Business development ยท 15 July 2016

Entrepreneurial desire in Britain is soaring ??so why aren?t more people taking the leap? ?

Bakeries are among the most popular businesses people dream of starting
More than 1.3m would-be entrepreneurs dream of starting their own business within the next 12 months, with food-related startups the go-to venture for many.

Nearly one in five people that want to start a company would like to sell food, with bakeries, sandwich shops and caf?s proving popular choices.

The results of a new survey conducted by Direct Line for Business also confirmed that retail, manufacturing, leisure and technology are all sectors in which potential entrepreneurs are aiming to make it big.

So why aren?t more people making their dream a reality? The survey also revealed some of the reasons putting individuals off entrepreneurship, with lack of finance being the main worry for over half of respondents.

Access to capital isn?t the only reason people are choosing not to start a firm. Lack of direction, and a perceived inability to plan a business, were also cited as major barriers. Almost a third of respondents admitted they wouldn?t know how to begin planning a business, and 20 per cent of men and as many as 43 per cent of women said they lacked direction.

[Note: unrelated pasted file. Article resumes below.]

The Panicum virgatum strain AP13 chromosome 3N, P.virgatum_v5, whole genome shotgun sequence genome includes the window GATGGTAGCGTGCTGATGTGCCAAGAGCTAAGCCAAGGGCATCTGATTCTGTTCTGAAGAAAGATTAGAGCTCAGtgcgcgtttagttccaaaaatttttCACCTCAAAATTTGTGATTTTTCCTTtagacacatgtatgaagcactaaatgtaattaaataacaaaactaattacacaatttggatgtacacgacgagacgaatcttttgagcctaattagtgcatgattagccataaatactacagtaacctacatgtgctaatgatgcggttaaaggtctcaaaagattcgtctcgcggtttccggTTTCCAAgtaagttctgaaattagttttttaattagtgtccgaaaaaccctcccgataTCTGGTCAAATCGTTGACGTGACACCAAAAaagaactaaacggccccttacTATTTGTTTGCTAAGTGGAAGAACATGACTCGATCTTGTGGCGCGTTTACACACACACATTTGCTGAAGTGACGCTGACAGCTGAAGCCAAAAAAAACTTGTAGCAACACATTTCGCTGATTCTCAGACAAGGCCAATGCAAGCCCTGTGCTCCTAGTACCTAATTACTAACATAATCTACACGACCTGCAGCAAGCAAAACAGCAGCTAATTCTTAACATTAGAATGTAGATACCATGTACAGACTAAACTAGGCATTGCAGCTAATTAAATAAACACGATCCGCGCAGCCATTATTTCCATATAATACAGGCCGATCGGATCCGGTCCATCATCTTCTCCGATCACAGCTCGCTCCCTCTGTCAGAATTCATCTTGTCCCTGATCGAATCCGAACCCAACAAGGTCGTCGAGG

Head of Direct Line for Business Nick Breton said that the survey revealed a growing desire amongst Britons to follow their interests and be their own boss. ?It?s clear that Brits are looking to turn their passions into professions, as cooking and crafting are deemed more popular than businesses that focus on technology, for example.

?Funding is key to starting a business, but good advice and support is just as crucial to help new startups launch their business and build for the future.?

AmazonFresh is giving a new lease of life to London’s independent food retailers ? Read more here.?

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Fred Heritage was previously deputy editor at Business Advice. He has a BA in politics and international relations from the University of Kent and an MA in international conflict from Kings College London.